What ever happened to an imaginative start to the day? Time is often against us first thing in the morning but I do believe that you should put at least one day of the week aside to put a bit of effort into your breakfast. We all know about the classic and not to be messed with English breakfast. Muffins with crisped bacon, poached egg and hollandaise sauce takes some beating as does a pile of American pancakes, smokey bacon and a drizzle of sweet maple syrup. Porridge is my daily choice which I mix up with cinnamon, sultanas, mashed banana and honey. It sustains and energises the body and keeps you full for most of the morning.

Last words go out to a much misunderstood and classic Anglo-Indian breakfast of kedgeree, a highly spiced rice, fish and egg breakfast that is a doddle to make and one that is primed for experimenting with. Traditionally used with smoked haddock, I like to use some of our brilliant North East kippers; not too salty and just the right kick of smokiness. And with one eye on frugal times, it is also a great way of using up left over rice. This is a meal that also works for lunch or dinner which makes it even more adaptable.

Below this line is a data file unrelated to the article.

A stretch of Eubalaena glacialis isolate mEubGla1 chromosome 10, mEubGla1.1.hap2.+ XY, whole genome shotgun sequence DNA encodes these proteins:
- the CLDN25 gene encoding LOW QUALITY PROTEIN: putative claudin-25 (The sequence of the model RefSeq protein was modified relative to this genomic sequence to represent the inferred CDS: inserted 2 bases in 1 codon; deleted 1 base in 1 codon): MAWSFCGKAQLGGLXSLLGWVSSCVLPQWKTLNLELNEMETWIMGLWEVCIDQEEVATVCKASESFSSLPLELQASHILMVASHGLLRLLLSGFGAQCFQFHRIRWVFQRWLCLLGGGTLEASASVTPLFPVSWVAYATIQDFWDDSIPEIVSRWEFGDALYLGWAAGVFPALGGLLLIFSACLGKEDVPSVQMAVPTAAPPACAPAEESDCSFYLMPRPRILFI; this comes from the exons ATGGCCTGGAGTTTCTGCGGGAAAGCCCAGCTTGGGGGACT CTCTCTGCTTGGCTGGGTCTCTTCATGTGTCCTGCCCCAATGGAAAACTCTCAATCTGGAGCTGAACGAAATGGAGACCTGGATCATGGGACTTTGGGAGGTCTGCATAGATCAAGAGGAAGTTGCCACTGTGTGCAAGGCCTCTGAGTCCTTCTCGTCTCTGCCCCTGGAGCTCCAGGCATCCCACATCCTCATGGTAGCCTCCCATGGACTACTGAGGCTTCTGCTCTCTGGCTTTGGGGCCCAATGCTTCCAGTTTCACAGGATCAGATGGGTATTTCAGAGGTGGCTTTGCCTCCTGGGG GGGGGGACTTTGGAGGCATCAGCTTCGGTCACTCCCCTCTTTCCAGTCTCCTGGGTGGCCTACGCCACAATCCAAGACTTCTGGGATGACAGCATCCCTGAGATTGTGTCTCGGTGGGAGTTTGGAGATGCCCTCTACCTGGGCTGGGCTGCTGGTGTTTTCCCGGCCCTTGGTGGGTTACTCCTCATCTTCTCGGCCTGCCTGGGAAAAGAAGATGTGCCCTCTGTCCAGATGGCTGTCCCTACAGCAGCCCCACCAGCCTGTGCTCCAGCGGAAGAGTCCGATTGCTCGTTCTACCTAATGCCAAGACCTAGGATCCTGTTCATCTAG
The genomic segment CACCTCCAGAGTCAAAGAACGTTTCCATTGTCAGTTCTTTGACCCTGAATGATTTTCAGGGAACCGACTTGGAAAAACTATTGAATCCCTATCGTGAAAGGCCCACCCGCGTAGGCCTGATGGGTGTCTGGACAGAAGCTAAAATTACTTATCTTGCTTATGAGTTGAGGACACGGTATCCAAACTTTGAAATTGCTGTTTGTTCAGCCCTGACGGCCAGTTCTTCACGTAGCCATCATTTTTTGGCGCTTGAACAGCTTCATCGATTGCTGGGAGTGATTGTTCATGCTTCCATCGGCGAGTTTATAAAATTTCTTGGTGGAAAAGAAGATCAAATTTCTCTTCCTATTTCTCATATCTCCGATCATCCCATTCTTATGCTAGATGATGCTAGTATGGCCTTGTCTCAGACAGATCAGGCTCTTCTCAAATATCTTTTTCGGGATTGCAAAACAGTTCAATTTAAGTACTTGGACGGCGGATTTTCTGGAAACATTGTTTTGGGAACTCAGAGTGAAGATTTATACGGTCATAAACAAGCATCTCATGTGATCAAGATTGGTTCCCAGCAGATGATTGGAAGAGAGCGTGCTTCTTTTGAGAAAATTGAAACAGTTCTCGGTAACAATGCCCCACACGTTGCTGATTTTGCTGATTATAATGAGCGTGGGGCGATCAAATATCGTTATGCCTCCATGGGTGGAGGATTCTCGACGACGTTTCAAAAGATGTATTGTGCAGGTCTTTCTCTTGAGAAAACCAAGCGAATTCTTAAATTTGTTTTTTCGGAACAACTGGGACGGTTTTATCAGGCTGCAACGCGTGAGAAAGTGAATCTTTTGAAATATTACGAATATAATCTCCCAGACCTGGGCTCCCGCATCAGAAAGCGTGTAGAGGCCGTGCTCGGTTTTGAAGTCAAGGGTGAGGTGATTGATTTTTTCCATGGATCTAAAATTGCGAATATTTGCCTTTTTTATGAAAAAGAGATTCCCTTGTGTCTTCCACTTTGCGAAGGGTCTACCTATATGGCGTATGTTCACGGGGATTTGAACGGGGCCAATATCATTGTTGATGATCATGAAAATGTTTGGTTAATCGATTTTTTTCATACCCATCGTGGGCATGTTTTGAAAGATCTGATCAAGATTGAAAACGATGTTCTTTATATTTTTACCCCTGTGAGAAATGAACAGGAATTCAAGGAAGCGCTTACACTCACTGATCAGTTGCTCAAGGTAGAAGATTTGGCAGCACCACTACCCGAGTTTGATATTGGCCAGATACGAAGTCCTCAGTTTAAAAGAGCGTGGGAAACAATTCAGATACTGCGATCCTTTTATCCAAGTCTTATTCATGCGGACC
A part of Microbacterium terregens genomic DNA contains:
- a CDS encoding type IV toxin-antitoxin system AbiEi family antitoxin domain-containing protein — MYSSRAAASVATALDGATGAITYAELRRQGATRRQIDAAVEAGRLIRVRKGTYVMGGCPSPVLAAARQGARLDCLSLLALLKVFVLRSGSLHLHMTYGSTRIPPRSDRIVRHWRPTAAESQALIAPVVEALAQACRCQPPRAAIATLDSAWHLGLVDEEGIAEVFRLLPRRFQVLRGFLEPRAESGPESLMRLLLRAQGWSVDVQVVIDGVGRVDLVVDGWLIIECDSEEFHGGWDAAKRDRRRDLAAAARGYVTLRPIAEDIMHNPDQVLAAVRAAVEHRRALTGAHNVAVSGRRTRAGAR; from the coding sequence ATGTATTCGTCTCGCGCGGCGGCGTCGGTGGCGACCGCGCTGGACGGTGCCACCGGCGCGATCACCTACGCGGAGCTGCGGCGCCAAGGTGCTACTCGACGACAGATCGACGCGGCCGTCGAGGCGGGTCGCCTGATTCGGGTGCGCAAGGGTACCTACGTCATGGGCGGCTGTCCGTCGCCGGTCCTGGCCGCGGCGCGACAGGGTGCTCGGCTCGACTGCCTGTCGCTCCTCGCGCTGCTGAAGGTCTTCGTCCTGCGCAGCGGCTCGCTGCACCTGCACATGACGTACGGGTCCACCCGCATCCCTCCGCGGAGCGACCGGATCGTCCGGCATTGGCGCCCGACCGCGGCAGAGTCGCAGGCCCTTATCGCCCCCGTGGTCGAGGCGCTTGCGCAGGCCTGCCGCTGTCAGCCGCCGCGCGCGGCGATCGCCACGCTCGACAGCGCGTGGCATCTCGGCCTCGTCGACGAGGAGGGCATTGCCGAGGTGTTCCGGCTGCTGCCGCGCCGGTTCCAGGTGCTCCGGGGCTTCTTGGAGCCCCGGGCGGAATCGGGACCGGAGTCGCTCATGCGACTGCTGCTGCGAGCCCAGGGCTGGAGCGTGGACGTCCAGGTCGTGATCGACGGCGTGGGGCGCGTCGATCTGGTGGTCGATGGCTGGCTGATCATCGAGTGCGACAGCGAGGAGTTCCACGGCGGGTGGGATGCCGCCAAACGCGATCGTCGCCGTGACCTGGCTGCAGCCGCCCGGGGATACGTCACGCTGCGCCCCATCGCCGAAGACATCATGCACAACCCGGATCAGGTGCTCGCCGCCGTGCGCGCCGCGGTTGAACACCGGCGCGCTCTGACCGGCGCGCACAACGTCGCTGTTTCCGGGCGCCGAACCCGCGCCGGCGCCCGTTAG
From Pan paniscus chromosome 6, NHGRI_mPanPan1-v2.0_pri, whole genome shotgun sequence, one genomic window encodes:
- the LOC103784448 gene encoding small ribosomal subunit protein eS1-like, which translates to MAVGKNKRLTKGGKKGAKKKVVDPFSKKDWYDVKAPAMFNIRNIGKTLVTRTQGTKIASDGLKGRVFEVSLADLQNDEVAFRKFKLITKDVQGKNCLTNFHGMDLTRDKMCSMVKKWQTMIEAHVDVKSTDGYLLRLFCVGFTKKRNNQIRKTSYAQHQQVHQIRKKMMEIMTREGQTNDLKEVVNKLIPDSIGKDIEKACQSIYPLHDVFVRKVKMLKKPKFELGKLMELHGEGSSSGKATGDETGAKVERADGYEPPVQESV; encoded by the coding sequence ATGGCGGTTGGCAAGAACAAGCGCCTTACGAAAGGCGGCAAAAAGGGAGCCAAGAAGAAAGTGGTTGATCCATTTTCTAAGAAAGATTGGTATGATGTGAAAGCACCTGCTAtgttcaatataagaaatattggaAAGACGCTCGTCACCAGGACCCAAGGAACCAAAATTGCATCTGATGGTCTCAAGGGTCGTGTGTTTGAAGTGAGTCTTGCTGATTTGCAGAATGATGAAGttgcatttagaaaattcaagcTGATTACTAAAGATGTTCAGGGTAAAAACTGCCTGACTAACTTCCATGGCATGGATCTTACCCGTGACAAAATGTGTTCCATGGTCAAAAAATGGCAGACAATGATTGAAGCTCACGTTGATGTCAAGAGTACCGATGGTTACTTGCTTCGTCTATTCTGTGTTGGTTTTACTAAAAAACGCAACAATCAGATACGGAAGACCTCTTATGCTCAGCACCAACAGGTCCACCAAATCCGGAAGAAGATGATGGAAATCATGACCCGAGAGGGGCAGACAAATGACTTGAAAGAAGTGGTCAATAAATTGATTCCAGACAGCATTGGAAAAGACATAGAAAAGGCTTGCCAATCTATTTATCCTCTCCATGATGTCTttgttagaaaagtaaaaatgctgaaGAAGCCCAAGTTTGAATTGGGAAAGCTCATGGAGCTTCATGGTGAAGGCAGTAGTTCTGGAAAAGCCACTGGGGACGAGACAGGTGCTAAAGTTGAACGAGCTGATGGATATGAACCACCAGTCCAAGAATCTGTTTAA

So be inspired and be a little more resourceful and creative at breakfast time. It might make those dark winter mornings a little happier and I can guarantee that your body will be all the more grateful to you. Good morning my friends.

Kipper Kedgeree
Feeds 4

4 eggs, boiled for 5 minutes then left to cool in cold water
200g basmati rice, cooked and drained
4 kippers
50g butter
1 tbsp olive oil
1 onion, finely chopped
1 tbsp garam masala
1 tsp turmeric
1 tsp cumin
1 tsp ground coriander
A pinch of cayenne pepper
Salt and pepper
A handful of fresh parsley, roughly chopped
1 lemon, quartered

Sunday, 18 January 2009

Pork, Root and Cider Casserole

A brisk walk along Seaburn beach near Sunderland on any day of the year can have its moments but in mid-January, the wind whistles up your trouser leg and mocks your private parts. It's cold up north.